The “Genocide of Rwandan Tutsis 1994” case study is describing the difficulties and dilemmas met by Médecins Sans Frontières (MSF) during the genocide of Rwandan Tutsis in April, May and June 1994. The killings occurred in spite of the presence of UN troops in Rwanda, and the members of the UN Security Council were slow to call the Tutsi extermination ‘genocide’, hence evading the obligation to intervene and stop the slaughter, as stipulated by international law.
MSF met with government officials and issued public statements to try to mobilise governments out of their inertia, eventually calling to an international armed intervention.
These statements and actions resulted from numerous debates, conflicts and contradictory interpretations of the Rwandan situation and of MSF’s role addressing the following dilemmas: Was it acceptable for a humanitarian organisation, to remain silent when confronted with genocide or, on the contrary, to call for armed intervention, an action that would lead to loss of human life? Could MSF call on UN member states to pursue other means of action, thereby risking giving legitimacy to ineffective responses, given the nature of genocide? Launched just as France proposed to intervene in Rwanda, was there a risk that MSF’s appeal for armed intervention would be appropriated for political gain?
Twenty years on, MSF reveals how the organization spoke out about a conflict marked by ethnic cleansing, crimes against humanity, targeted assaults of humanitarian organizations and individuals, and the unfulfilled promises by the International Community.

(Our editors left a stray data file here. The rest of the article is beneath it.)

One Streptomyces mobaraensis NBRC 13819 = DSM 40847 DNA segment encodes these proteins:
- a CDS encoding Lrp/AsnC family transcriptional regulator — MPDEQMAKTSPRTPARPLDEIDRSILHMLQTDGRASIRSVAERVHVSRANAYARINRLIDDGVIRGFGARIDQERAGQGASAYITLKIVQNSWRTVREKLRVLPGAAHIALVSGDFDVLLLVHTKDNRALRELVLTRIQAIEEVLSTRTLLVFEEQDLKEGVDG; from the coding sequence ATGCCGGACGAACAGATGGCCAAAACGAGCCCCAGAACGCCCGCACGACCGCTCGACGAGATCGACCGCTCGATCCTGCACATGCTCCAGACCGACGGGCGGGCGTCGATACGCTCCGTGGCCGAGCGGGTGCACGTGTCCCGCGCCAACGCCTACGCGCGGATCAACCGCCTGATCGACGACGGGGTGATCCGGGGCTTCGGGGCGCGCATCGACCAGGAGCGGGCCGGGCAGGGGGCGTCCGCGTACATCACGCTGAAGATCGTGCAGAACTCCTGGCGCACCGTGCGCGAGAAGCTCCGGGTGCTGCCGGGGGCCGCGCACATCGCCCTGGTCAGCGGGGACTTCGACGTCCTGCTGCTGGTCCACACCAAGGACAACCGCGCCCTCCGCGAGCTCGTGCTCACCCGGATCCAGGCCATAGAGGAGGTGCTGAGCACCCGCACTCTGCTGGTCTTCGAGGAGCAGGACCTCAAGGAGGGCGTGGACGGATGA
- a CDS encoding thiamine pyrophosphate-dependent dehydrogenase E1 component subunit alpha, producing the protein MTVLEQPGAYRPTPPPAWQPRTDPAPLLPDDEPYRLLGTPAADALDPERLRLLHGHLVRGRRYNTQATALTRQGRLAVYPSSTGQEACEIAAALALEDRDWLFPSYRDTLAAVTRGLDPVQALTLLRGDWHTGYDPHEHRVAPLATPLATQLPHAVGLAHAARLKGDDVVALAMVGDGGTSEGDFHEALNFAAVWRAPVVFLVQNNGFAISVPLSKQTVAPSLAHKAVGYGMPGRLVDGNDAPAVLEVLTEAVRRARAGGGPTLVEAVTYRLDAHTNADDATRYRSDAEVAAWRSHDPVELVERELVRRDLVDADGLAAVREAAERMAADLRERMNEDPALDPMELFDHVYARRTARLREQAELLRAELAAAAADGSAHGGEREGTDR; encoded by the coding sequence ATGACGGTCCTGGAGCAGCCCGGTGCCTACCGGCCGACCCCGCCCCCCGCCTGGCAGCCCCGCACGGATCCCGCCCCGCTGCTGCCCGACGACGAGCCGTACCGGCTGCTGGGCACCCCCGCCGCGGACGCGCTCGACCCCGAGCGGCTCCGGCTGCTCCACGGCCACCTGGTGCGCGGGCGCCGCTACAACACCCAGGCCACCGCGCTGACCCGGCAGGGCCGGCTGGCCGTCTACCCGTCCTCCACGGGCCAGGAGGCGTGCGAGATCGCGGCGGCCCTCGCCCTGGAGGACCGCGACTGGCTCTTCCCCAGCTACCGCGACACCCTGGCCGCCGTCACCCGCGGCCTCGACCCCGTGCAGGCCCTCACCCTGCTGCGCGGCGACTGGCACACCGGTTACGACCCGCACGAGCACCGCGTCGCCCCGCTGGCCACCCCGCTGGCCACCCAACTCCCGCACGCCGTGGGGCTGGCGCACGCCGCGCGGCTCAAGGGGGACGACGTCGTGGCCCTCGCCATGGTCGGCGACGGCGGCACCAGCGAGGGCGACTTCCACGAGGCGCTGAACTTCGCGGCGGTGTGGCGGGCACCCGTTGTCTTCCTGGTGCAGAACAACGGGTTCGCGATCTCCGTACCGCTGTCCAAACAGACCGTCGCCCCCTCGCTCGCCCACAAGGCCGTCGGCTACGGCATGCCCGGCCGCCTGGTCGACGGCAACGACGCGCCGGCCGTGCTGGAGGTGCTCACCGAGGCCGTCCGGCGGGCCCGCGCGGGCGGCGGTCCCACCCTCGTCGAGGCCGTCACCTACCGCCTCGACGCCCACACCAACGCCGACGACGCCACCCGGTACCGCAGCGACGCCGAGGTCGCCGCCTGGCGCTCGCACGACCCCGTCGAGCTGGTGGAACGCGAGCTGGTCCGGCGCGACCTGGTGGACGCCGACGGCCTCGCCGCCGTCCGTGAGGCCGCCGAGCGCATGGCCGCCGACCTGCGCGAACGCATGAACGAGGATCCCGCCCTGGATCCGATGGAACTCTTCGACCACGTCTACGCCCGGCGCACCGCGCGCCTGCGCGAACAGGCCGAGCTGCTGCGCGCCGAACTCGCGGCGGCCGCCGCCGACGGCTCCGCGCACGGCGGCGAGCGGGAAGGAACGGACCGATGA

MSF claimed that mass distributions of aid were simply a ‘humanitarian alibi’ of the international community that lacked the will to take political and military measures to end the conflict. Some MSF leaders even called for an armed intervention against the Bosnian-Serb artillery bombing Sarajevo.
In December 1992, MSF published a report describing the Bosnian Serb policy of ethnic cleansing. They denounced the Bosnian Serbs for hindering supplies to Srebrenica and Gorazde Muslim besieged enclaves. They raised awareness and denounced the lack of protection of the population when the enclaves came under attack in 1994 and 1995 despite being declared safe zones by the UN.
In August 1995, MSF denounced a lack of access to the Serb refugees and from 2000, MSF advocated for parliamentary commissions to be set up to investigate the military and political responsibilities of the States involved in the Srebrenica crisis.
This Speaking Out Case Study explores the variety of questions and dilemmas MSF faced, Among them: to what extent should MSF risk the lives of its staff in order to operate in conflict zones? Should MSF condemn obstacles set up to limit the access to the population if it meant no longer having any access at all? Should MSF denounce the fact that humanitarian aid was presented by the international political leaders as the only solution to the conflict and call for military force, an action that would lead to loss of human life?